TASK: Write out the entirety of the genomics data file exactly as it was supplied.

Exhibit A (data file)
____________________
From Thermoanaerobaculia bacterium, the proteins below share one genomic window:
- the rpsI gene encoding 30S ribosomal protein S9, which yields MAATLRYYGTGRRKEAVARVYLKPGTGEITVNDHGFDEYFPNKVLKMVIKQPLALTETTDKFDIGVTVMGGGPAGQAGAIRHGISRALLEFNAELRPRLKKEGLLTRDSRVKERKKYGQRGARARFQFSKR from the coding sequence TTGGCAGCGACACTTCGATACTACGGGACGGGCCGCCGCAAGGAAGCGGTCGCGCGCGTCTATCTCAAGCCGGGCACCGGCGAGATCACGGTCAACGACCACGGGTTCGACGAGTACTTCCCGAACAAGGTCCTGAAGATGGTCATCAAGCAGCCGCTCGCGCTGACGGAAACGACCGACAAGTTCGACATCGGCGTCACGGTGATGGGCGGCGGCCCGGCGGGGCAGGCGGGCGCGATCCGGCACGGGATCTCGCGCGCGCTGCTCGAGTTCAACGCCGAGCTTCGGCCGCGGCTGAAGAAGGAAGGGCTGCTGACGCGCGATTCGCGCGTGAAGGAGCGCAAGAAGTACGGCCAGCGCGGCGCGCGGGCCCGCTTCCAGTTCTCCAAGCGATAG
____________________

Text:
From Thermoanaerobaculia bacterium, the proteins below share one genomic window:
- the rpsI gene encoding 30S ribosomal protein S9, which yields MAATLRYYGTGRRKEAVARVYLKPGTGEITVNDHGFDEYFPNKVLKMVIKQPLALTETTDKFDIGVTVMGGGPAGQAGAIRHGISRALLEFNAELRPRLKKEGLLTRDSRVKERKKYGQRGARARFQFSKR from the coding sequence TTGGCAGCGACACTTCGATACTACGGGACGGGCCGCCGCAAGGAAGCGGTCGCGCGCGTCTATCTCAAGCCGGGCACCGGCGAGATCACGGTCAACGACCACGGGTTCGACGAGTACTTCCCGAACAAGGTCCTGAAGATGGTCATCAAGCAGCCGCTCGCGCTGACGGAAACGACCGACAAGTTCGACATCGGCGTCACGGTGATGGGCGGCGGCCCGGCGGGGCAGGCGGGCGCGATCCGGCACGGGATCTCGCGCGCGCTGCTCGAGTTCAACGCCGAGCTTCGGCCGCGGCTGAAGAAGGAAGGGCTGCTGACGCGCGATTCGCGCGTGAAGGAGCGCAAGAAGTACGGCCAGCGCGGCGCGCGGGCCCGCTTCCAGTTCTCCAAGCGATAG